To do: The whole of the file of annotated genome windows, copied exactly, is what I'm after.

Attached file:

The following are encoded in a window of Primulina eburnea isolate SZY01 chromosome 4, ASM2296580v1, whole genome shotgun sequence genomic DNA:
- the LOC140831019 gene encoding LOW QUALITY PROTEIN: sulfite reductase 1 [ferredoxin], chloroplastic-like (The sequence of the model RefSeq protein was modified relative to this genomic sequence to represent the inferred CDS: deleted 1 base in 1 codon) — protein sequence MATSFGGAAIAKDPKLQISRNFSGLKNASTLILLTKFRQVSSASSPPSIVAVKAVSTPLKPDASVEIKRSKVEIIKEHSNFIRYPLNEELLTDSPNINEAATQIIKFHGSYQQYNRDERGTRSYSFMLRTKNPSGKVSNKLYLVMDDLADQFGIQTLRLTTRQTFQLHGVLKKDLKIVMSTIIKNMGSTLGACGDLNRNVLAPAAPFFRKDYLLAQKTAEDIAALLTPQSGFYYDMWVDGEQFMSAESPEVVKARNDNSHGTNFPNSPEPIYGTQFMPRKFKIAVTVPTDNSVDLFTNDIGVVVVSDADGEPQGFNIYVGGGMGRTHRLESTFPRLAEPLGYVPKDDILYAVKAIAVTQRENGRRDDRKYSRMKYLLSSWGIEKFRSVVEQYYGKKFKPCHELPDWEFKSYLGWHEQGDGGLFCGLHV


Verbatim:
The following are encoded in a window of Primulina eburnea isolate SZY01 chromosome 4, ASM2296580v1, whole genome shotgun sequence genomic DNA:
- the LOC140831019 gene encoding LOW QUALITY PROTEIN: sulfite reductase 1 [ferredoxin], chloroplastic-like (The sequence of the model RefSeq protein was modified relative to this genomic sequence to represent the inferred CDS: deleted 1 base in 1 codon) — protein sequence MATSFGGAAIAKDPKLQISRNFSGLKNASTLILLTKFRQVSSASSPPSIVAVKAVSTPLKPDASVEIKRSKVEIIKEHSNFIRYPLNEELLTDSPNINEAATQIIKFHGSYQQYNRDERGTRSYSFMLRTKNPSGKVSNKLYLVMDDLADQFGIQTLRLTTRQTFQLHGVLKKDLKIVMSTIIKNMGSTLGACGDLNRNVLAPAAPFFRKDYLLAQKTAEDIAALLTPQSGFYYDMWVDGEQFMSAESPEVVKARNDNSHGTNFPNSPEPIYGTQFMPRKFKIAVTVPTDNSVDLFTNDIGVVVVSDADGEPQGFNIYVGGGMGRTHRLESTFPRLAEPLGYVPKDDILYAVKAIAVTQRENGRRDDRKYSRMKYLLSSWGIEKFRSVVEQYYGKKFKPCHELPDWEFKSYLGWHEQGDGGLFCGLHV